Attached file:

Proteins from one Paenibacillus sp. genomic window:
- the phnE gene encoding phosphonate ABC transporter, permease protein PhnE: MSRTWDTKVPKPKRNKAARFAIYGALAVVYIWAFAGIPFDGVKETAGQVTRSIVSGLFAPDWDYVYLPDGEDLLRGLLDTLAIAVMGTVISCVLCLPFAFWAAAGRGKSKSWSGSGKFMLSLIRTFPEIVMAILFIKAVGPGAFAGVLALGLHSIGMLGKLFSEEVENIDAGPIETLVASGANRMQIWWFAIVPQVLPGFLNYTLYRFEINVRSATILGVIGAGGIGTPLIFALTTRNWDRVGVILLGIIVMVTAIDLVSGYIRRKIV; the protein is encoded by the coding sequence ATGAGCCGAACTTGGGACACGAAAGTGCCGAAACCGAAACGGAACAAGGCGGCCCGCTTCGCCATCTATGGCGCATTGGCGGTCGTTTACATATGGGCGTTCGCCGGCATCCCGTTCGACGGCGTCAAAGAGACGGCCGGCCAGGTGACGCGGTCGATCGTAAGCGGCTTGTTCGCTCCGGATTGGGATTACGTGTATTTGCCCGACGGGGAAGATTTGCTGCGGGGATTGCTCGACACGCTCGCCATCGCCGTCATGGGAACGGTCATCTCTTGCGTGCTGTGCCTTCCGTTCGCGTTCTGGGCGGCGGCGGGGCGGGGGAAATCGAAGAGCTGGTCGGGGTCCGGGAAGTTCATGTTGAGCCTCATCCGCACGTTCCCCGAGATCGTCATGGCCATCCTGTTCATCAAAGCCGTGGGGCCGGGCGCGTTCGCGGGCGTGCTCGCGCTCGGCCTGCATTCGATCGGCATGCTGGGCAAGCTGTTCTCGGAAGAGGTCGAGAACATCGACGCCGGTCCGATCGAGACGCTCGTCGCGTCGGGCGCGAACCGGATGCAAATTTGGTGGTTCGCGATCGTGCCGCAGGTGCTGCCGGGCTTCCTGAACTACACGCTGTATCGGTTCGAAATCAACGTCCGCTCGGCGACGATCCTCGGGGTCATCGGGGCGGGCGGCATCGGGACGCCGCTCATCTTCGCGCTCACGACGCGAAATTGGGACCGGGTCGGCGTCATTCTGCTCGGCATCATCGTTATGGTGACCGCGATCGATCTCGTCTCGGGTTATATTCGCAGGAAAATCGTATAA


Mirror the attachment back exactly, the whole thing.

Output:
Proteins from one Paenibacillus sp. genomic window:
- the phnE gene encoding phosphonate ABC transporter, permease protein PhnE: MSRTWDTKVPKPKRNKAARFAIYGALAVVYIWAFAGIPFDGVKETAGQVTRSIVSGLFAPDWDYVYLPDGEDLLRGLLDTLAIAVMGTVISCVLCLPFAFWAAAGRGKSKSWSGSGKFMLSLIRTFPEIVMAILFIKAVGPGAFAGVLALGLHSIGMLGKLFSEEVENIDAGPIETLVASGANRMQIWWFAIVPQVLPGFLNYTLYRFEINVRSATILGVIGAGGIGTPLIFALTTRNWDRVGVILLGIIVMVTAIDLVSGYIRRKIV; the protein is encoded by the coding sequence ATGAGCCGAACTTGGGACACGAAAGTGCCGAAACCGAAACGGAACAAGGCGGCCCGCTTCGCCATCTATGGCGCATTGGCGGTCGTTTACATATGGGCGTTCGCCGGCATCCCGTTCGACGGCGTCAAAGAGACGGCCGGCCAGGTGACGCGGTCGATCGTAAGCGGCTTGTTCGCTCCGGATTGGGATTACGTGTATTTGCCCGACGGGGAAGATTTGCTGCGGGGATTGCTCGACACGCTCGCCATCGCCGTCATGGGAACGGTCATCTCTTGCGTGCTGTGCCTTCCGTTCGCGTTCTGGGCGGCGGCGGGGCGGGGGAAATCGAAGAGCTGGTCGGGGTCCGGGAAGTTCATGTTGAGCCTCATCCGCACGTTCCCCGAGATCGTCATGGCCATCCTGTTCATCAAAGCCGTGGGGCCGGGCGCGTTCGCGGGCGTGCTCGCGCTCGGCCTGCATTCGATCGGCATGCTGGGCAAGCTGTTCTCGGAAGAGGTCGAGAACATCGACGCCGGTCCGATCGAGACGCTCGTCGCGTCGGGCGCGAACCGGATGCAAATTTGGTGGTTCGCGATCGTGCCGCAGGTGCTGCCGGGCTTCCTGAACTACACGCTGTATCGGTTCGAAATCAACGTCCGCTCGGCGACGATCCTCGGGGTCATCGGGGCGGGCGGCATCGGGACGCCGCTCATCTTCGCGCTCACGACGCGAAATTGGGACCGGGTCGGCGTCATTCTGCTCGGCATCATCGTTATGGTGACCGCGATCGATCTCGTCTCGGGTTATATTCGCAGGAAAATCGTATAA